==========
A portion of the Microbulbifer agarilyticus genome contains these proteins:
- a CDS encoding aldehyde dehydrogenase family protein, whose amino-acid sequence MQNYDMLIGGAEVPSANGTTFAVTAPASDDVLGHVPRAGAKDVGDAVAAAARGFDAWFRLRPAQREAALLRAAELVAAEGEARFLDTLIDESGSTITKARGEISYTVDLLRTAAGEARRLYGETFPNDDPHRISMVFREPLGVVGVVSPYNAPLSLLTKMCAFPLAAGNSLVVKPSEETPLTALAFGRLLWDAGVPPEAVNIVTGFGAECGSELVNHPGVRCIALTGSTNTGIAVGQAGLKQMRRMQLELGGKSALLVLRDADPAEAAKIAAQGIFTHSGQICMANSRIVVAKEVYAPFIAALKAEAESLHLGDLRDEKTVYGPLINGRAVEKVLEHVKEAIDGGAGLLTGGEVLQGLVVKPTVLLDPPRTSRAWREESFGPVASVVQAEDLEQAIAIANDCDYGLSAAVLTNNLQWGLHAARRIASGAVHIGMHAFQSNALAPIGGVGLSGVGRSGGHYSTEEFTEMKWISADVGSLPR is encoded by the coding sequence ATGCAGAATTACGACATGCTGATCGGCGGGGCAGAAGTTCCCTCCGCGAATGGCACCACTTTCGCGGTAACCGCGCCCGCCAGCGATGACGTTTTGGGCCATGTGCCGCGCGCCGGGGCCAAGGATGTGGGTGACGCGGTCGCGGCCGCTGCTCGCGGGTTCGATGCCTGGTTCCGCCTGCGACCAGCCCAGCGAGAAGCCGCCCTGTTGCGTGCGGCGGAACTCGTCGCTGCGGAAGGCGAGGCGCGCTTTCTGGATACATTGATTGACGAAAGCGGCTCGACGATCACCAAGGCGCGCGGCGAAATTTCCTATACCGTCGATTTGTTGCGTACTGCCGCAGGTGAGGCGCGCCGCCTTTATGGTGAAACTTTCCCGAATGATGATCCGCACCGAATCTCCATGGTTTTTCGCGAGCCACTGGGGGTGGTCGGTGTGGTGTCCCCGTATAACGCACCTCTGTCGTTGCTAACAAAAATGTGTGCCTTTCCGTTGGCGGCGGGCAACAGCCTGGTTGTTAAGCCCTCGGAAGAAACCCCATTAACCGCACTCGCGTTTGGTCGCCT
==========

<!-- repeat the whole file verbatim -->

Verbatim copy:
A portion of the Microbulbifer agarilyticus genome contains these proteins:
- a CDS encoding aldehyde dehydrogenase family protein, whose amino-acid sequence MQNYDMLIGGAEVPSANGTTFAVTAPASDDVLGHVPRAGAKDVGDAVAAAARGFDAWFRLRPAQREAALLRAAELVAAEGEARFLDTLIDESGSTITKARGEISYTVDLLRTAAGEARRLYGETFPNDDPHRISMVFREPLGVVGVVSPYNAPLSLLTKMCAFPLAAGNSLVVKPSEETPLTALAFGRLLWDAGVPPEAVNIVTGFGAECGSELVNHPGVRCIALTGSTNTGIAVGQAGLKQMRRMQLELGGKSALLVLRDADPAEAAKIAAQGIFTHSGQICMANSRIVVAKEVYAPFIAALKAEAESLHLGDLRDEKTVYGPLINGRAVEKVLEHVKEAIDGGAGLLTGGEVLQGLVVKPTVLLDPPRTSRAWREESFGPVASVVQAEDLEQAIAIANDCDYGLSAAVLTNNLQWGLHAARRIASGAVHIGMHAFQSNALAPIGGVGLSGVGRSGGHYSTEEFTEMKWISADVGSLPR is encoded by the coding sequence ATGCAGAATTACGACATGCTGATCGGCGGGGCAGAAGTTCCCTCCGCGAATGGCACCACTTTCGCGGTAACCGCGCCCGCCAGCGATGACGTTTTGGGCCATGTGCCGCGCGCCGGGGCCAAGGATGTGGGTGACGCGGTCGCGGCCGCTGCTCGCGGGTTCGATGCCTGGTTCCGCCTGCGACCAGCCCAGCGAGAAGCCGCCCTGTTGCGTGCGGCGGAACTCGTCGCTGCGGAAGGCGAGGCGCGCTTTCTGGATACATTGATTGACGAAAGCGGCTCGACGATCACCAAGGCGCGCGGCGAAATTTCCTATACCGTCGATTTGTTGCGTACTGCCGCAGGTGAGGCGCGCCGCCTTTATGGTGAAACTTTCCCGAATGATGATCCGCACCGAATCTCCATGGTTTTTCGCGAGCCACTGGGGGTGGTCGGTGTGGTGTCCCCGTATAACGCACCTCTGTCGTTGCTAACAAAAATGTGTGCCTTTCCGTTGGCGGCGGGCAACAGCCTGGTTGTTAAGCCCTCGGAAGAAACCCCATTAACCGCACTCGCGTTTGGTCGCCT